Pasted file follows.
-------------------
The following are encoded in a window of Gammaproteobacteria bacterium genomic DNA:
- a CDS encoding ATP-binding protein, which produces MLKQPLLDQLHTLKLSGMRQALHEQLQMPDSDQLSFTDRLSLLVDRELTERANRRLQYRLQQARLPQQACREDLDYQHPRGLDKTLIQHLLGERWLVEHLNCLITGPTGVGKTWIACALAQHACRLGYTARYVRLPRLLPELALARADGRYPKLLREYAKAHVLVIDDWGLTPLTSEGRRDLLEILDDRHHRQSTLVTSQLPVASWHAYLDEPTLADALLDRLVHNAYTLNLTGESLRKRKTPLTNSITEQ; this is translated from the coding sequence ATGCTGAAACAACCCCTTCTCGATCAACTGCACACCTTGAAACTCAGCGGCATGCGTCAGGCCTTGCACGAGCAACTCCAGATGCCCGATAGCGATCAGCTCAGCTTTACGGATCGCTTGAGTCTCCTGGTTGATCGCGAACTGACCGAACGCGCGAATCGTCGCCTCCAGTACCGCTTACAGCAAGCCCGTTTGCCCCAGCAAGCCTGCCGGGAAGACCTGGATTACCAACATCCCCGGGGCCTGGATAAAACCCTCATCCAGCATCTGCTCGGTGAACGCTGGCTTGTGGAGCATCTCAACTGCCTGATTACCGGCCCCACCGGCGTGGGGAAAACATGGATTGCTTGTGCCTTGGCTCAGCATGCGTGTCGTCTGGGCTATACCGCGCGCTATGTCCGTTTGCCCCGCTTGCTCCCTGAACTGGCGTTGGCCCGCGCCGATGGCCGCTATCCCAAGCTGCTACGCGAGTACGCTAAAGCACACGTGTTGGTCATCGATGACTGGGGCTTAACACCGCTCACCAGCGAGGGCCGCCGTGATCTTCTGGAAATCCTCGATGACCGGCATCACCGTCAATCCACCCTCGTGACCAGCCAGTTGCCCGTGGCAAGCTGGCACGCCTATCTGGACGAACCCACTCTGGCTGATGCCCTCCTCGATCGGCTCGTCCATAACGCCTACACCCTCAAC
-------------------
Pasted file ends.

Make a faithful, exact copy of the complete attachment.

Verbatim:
The following are encoded in a window of Gammaproteobacteria bacterium genomic DNA:
- a CDS encoding ATP-binding protein, which produces MLKQPLLDQLHTLKLSGMRQALHEQLQMPDSDQLSFTDRLSLLVDRELTERANRRLQYRLQQARLPQQACREDLDYQHPRGLDKTLIQHLLGERWLVEHLNCLITGPTGVGKTWIACALAQHACRLGYTARYVRLPRLLPELALARADGRYPKLLREYAKAHVLVIDDWGLTPLTSEGRRDLLEILDDRHHRQSTLVTSQLPVASWHAYLDEPTLADALLDRLVHNAYTLNLTGESLRKRKTPLTNSITEQ; this is translated from the coding sequence ATGCTGAAACAACCCCTTCTCGATCAACTGCACACCTTGAAACTCAGCGGCATGCGTCAGGCCTTGCACGAGCAACTCCAGATGCCCGATAGCGATCAGCTCAGCTTTACGGATCGCTTGAGTCTCCTGGTTGATCGCGAACTGACCGAACGCGCGAATCGTCGCCTCCAGTACCGCTTACAGCAAGCCCGTTTGCCCCAGCAAGCCTGCCGGGAAGACCTGGATTACCAACATCCCCGGGGCCTGGATAAAACCCTCATCCAGCATCTGCTCGGTGAACGCTGGCTTGTGGAGCATCTCAACTGCCTGATTACCGGCCCCACCGGCGTGGGGAAAACATGGATTGCTTGTGCCTTGGCTCAGCATGCGTGTCGTCTGGGCTATACCGCGCGCTATGTCCGTTTGCCCCGCTTGCTCCCTGAACTGGCGTTGGCCCGCGCCGATGGCCGCTATCCCAAGCTGCTACGCGAGTACGCTAAAGCACACGTGTTGGTCATCGATGACTGGGGCTTAACACCGCTCACCAGCGAGGGCCGCCGTGATCTTCTGGAAATCCTCGATGACCGGCATCACCGTCAATCCACCCTCGTGACCAGCCAGTTGCCCGTGGCAAGCTGGCACGCCTATCTGGACGAACCCACTCTGGCTGATGCCCTCCTCGATCGGCTCGTCCATAACGCCTACACCCTCAAC